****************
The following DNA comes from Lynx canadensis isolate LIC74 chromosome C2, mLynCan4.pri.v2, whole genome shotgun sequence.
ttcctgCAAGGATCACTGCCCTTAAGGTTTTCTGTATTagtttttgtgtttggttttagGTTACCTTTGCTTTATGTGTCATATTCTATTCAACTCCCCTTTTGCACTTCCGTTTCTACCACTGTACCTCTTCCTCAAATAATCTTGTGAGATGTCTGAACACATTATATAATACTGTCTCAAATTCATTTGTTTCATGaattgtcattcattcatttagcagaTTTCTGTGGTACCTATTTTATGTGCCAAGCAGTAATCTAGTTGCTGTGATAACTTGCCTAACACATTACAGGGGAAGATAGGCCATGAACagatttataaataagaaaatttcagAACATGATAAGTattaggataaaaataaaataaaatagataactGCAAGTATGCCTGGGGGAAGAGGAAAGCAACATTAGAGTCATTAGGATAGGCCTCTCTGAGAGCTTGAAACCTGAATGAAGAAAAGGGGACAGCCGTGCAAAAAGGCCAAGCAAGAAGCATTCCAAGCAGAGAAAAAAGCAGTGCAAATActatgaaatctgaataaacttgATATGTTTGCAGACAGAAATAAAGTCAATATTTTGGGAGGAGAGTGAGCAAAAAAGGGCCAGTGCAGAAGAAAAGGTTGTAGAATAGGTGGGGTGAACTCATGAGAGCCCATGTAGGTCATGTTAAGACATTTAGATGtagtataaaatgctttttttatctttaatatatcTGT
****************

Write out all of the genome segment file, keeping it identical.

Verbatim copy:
The following DNA comes from Lynx canadensis isolate LIC74 chromosome C2, mLynCan4.pri.v2, whole genome shotgun sequence.
ttcctgCAAGGATCACTGCCCTTAAGGTTTTCTGTATTagtttttgtgtttggttttagGTTACCTTTGCTTTATGTGTCATATTCTATTCAACTCCCCTTTTGCACTTCCGTTTCTACCACTGTACCTCTTCCTCAAATAATCTTGTGAGATGTCTGAACACATTATATAATACTGTCTCAAATTCATTTGTTTCATGaattgtcattcattcatttagcagaTTTCTGTGGTACCTATTTTATGTGCCAAGCAGTAATCTAGTTGCTGTGATAACTTGCCTAACACATTACAGGGGAAGATAGGCCATGAACagatttataaataagaaaatttcagAACATGATAAGTattaggataaaaataaaataaaatagataactGCAAGTATGCCTGGGGGAAGAGGAAAGCAACATTAGAGTCATTAGGATAGGCCTCTCTGAGAGCTTGAAACCTGAATGAAGAAAAGGGGACAGCCGTGCAAAAAGGCCAAGCAAGAAGCATTCCAAGCAGAGAAAAAAGCAGTGCAAATActatgaaatctgaataaacttgATATGTTTGCAGACAGAAATAAAGTCAATATTTTGGGAGGAGAGTGAGCAAAAAAGGGCCAGTGCAGAAGAAAAGGTTGTAGAATAGGTGGGGTGAACTCATGAGAGCCCATGTAGGTCATGTTAAGACATTTAGATGtagtataaaatgctttttttatctttaatatatcTGT